Things as of Late- Teaching Joey

I’ve been working with Joey more lately. Possibly because Paige is at K’s still, but moreso because there may be a show coming up that we are debating on attending. It’s only a month away, and immediately prior to when I leave for the beach, so the timing isn’t exactly ideal. Joey is qualified for two futurities though, so I’m very tempted because those pay out cash dollars. I kind of wanted to haul him somewhere his weanling year so that the shows next year might not blow his baby horse mind too much, but I hadn’t really planned on an APHA show until I saw that he qualified for those two futurities.


How does one show a baby you may ask? Well…in halter. The three classes I have scouted out for Joey (outside of the futurities) are: amateur stallions, weanling stallions, and tobiano (judged on color) halter. Though, now that I’ve read the rulebook, tobiano halter may not happen. One rule refers to it as an all ages class and the next rule says yearling and older…so not sure how that’ll play out.

Halter is relatively simple in that all we have to do is enter the ring at the walk, walk to the judge, (present his teeth?), begin trotting in hand Β until we get to a cone, where we turn left and proceed to set up and allow the judges to look us over. As you can imagine, this will be more challenging with a baby in a strange place with all kinds of strange horses.

So, with this in mind, Joey’s evenings have changed somewhat. I’m horribly bad at teaching horses to lunge (or so I thought) so I started with trotting in hand. Lunging doesn’t have to be performed at this show, but it will help him increase his fitness to look a little less like a chubby pasture puff. Trotting in hand does have to be demonstrated at the show, so I figured I’d start off with teaching him that so that we would have time to perfect it.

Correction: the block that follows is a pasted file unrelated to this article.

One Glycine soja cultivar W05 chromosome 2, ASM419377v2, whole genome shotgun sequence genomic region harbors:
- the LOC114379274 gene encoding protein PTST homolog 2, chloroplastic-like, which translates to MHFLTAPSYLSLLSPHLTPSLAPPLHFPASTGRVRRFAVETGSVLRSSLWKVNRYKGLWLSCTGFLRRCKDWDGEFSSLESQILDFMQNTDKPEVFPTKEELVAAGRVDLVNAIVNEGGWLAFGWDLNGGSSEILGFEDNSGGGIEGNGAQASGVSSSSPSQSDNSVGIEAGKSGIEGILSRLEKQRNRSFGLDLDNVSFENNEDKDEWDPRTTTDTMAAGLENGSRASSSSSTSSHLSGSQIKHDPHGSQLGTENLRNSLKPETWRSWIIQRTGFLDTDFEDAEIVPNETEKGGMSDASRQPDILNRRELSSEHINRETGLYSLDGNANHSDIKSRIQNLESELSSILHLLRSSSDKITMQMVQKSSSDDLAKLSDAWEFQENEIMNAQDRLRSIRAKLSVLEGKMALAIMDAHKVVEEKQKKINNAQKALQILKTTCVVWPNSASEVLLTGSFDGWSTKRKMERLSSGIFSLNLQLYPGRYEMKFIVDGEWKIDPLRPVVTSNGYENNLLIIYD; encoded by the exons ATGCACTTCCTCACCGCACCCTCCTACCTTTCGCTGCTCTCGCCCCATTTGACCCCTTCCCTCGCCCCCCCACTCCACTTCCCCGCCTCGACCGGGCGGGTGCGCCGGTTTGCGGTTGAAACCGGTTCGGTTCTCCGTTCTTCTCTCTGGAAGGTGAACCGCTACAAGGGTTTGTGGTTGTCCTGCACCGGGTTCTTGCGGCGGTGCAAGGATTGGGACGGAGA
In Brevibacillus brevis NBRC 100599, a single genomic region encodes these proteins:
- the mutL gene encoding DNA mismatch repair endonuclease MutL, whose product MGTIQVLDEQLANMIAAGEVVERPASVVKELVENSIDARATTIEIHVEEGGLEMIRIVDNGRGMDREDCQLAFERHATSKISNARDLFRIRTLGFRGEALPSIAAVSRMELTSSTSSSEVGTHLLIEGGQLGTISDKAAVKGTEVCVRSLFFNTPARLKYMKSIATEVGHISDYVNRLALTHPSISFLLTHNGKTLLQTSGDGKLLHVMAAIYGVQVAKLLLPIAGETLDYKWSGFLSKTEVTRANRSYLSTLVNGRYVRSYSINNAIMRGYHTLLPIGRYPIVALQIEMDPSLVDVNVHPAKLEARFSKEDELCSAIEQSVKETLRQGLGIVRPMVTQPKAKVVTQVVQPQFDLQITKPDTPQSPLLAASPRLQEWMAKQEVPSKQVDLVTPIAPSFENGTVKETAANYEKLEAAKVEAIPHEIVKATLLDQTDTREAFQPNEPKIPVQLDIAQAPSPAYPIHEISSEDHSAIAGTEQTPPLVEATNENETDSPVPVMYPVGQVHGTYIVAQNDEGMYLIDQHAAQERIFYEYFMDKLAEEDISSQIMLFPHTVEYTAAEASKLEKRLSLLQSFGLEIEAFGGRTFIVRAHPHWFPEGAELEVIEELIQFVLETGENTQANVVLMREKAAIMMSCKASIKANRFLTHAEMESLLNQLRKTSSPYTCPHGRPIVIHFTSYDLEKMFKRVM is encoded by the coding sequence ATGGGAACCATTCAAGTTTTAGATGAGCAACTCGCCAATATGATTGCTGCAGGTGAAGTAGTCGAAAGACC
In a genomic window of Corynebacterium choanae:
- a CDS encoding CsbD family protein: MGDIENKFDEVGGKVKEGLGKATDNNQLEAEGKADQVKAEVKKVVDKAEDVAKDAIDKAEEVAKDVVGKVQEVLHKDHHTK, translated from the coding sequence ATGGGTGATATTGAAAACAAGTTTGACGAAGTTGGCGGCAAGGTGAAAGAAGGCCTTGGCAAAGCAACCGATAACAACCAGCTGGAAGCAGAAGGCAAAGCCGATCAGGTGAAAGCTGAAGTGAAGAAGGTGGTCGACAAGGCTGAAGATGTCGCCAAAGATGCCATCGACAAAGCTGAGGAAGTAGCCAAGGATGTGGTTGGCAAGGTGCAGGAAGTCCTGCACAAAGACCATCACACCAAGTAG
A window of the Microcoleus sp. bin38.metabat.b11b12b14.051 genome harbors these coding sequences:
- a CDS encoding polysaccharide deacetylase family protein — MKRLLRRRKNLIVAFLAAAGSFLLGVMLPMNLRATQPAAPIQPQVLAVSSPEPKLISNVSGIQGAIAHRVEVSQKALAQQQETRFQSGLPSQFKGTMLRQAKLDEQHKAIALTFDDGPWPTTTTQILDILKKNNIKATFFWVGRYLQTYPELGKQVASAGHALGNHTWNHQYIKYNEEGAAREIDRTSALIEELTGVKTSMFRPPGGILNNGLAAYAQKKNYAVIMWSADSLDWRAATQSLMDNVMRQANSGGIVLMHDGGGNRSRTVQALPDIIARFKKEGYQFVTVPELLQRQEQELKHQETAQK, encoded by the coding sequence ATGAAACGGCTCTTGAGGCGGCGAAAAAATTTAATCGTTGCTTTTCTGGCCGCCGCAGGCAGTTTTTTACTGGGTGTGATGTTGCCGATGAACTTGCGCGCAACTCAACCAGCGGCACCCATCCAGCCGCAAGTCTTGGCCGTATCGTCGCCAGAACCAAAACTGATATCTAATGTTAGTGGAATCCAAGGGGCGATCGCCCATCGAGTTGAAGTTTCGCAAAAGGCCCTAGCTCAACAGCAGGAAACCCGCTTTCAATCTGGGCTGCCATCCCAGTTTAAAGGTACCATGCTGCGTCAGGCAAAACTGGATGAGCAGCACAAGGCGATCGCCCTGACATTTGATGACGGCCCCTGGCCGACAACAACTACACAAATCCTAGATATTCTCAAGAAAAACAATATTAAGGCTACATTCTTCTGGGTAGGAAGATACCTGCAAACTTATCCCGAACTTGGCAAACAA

Well, if things continue as they have, trotting in hand won’t be an issue at all. I’ve generally had babies suck back when I attempted to trot them in hand, prompting me to carry a crop to encourage them to keep moving. I did thwack Joey in the ribs with the tail end of my lead rope twice and that seemed to be all it took because now when I cluck and speed up, Joey goes with at a nice little trot! Halter exhibitors generally go a step further with this training and expect their horses to trot in hand at a speed with which they can power walk along with the horse instead of jogging themselves. I totally expected to lose Joey’s trot the first time I did that, but he jogged along while I walked…until we got to the turn.


The only picture I have to demonstrate trotting in hand while the handler walks. Enjoy a vintage Copper picture from prep for his yearling breed show debut in 2008.

The thing I’m more worried about is Joey standing still in the line up to be judged. Babies and standing still don’t always go together, particularly in strange environments without their horse friends. Copper did fine with standing set up in youth geldings (I was 18 at the time, my last year of youth eligibility) because his half brother and pasture mate was literally set up in front of him, but once he was only in the class with other yearling geldings that were strangers, he got wiggly.